A mutex can be locked by a thread to prevent other threads to lock it; if a mutex is locked a second time, the thread that tries to lock it must wait for the previous locker to unlock it. If a given mutex is always used in conjuntion with a given set of data, then a thread can lock a mutex to be sure that, when it is able to proceed after the lock() statement, the data is untouchable until the lock is released.
Mutex can be used also to exclude mutual access to functions or processes. I.e., a program may want to write data on a log file, then a mutex can be used to prevent concurrent access to the file handle (data lock) but also to prevent any other thread from calling functions that are going to write log entries (functional lock).
In Object Oriented Programming, a class may have a mutex as member and methods that access the class data concurrently may lock it to allow only being executed only by one thread at a time.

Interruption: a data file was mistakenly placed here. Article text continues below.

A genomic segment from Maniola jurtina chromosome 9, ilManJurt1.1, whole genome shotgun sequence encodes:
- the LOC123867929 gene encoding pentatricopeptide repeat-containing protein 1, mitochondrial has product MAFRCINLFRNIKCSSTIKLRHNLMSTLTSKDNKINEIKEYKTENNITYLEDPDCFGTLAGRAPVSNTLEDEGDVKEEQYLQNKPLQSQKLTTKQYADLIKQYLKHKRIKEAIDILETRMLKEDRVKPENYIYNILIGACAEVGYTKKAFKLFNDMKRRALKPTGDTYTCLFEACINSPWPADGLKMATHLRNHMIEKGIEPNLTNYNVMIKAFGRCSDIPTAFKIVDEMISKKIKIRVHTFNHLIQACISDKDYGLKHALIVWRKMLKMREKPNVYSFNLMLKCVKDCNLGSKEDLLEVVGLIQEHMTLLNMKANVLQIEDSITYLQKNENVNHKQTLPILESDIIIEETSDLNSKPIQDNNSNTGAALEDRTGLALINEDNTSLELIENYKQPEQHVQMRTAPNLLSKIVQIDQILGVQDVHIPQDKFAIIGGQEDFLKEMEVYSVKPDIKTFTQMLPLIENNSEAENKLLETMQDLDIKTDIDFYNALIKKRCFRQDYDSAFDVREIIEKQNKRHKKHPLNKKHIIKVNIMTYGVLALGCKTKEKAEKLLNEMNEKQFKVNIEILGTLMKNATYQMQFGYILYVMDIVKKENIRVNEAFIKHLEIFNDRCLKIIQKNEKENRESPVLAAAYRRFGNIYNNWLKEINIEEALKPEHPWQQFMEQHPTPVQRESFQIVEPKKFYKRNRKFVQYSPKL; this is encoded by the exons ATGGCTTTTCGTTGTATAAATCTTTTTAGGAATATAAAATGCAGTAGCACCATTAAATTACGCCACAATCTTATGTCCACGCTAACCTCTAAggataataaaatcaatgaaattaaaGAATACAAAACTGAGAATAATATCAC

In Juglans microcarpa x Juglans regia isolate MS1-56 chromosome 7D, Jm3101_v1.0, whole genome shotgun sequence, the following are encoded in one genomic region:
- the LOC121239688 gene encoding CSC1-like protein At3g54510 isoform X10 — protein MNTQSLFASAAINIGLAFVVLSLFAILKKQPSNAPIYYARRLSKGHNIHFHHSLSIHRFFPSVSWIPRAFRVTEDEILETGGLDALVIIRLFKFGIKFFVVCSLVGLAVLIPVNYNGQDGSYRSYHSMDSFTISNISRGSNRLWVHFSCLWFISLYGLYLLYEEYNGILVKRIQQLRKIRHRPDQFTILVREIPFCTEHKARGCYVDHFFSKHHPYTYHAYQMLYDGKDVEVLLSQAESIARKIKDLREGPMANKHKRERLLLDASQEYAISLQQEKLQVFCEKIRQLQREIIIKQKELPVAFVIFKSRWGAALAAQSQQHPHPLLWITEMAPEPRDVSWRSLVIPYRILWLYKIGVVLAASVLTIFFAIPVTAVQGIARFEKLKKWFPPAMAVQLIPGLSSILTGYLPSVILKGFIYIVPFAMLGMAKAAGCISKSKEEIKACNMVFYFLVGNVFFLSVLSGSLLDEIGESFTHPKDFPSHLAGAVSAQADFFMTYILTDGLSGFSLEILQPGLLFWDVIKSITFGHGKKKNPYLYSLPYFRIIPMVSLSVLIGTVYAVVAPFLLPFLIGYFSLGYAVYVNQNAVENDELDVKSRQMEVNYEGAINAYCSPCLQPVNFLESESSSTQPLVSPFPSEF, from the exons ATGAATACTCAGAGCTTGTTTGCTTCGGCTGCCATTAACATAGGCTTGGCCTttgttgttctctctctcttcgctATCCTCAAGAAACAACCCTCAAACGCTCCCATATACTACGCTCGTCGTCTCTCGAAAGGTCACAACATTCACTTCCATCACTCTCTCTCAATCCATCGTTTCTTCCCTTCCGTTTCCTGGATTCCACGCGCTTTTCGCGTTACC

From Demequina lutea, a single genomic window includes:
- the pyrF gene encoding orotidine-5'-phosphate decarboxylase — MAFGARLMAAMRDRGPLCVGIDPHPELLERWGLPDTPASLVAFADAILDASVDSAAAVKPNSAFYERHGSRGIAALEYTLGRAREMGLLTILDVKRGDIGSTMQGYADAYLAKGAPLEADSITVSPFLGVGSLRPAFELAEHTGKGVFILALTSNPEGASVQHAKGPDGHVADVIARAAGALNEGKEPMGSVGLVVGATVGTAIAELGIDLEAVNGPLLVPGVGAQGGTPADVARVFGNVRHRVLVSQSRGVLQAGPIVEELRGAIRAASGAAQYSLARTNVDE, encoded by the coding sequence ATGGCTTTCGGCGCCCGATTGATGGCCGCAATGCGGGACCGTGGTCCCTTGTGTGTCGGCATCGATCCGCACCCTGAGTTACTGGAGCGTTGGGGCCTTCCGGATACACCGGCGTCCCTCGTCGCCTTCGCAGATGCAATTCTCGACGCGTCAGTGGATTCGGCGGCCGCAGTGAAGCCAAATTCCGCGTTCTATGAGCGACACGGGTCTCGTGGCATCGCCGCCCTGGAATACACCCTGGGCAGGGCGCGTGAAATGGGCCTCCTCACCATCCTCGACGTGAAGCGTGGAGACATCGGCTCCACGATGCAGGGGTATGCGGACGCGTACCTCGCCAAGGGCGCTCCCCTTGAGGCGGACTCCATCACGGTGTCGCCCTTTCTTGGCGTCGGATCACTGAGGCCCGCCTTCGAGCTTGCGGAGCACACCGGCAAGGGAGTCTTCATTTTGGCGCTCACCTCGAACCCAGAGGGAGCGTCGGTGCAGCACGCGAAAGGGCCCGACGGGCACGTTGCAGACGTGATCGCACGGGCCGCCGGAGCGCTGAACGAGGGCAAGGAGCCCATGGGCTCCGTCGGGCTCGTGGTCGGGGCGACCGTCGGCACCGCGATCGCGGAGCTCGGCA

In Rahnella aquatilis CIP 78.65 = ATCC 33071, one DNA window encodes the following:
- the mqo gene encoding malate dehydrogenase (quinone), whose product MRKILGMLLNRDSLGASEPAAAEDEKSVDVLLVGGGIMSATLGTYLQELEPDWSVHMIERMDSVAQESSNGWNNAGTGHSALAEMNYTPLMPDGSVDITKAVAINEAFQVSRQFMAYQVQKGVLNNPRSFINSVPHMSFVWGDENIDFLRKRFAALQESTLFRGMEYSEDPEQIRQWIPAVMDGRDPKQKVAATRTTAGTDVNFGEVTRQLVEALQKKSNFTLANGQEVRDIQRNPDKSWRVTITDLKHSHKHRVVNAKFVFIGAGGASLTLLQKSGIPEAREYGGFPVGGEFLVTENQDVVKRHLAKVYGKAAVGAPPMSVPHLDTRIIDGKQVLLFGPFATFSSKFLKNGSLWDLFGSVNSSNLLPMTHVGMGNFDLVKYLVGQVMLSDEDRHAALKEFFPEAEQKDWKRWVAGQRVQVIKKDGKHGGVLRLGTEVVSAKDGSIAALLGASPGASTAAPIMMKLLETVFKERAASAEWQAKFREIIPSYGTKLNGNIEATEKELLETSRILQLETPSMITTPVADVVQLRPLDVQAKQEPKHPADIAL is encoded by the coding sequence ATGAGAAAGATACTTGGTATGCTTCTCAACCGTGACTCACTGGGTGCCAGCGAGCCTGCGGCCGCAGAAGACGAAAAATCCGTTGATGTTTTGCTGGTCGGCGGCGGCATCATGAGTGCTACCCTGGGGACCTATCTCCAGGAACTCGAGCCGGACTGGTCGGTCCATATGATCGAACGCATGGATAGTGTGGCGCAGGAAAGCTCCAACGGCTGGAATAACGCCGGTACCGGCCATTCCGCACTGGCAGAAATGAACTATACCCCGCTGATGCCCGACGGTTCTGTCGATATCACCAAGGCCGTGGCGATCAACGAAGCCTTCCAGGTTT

A special kind of mutexes are the so called read-write mutexes. Those objects allow two different kind of locking: read only locking and write locking. The principle is that, if many threads are reading a set of data that is not going to change it is useless to lock it; only when a thread wants to alter that set of data is necessary to prevent other threads from mangling with data at the same moment.
|Implements a very fast, non reentrant mutex. More...|
|This is a reentrant mutex with spinlock. More...|
|This is an advanced (and fully reentrant) read/write mutex. More...|
|This is a read/write mutex. More...|
|Advanced mutex class. More...|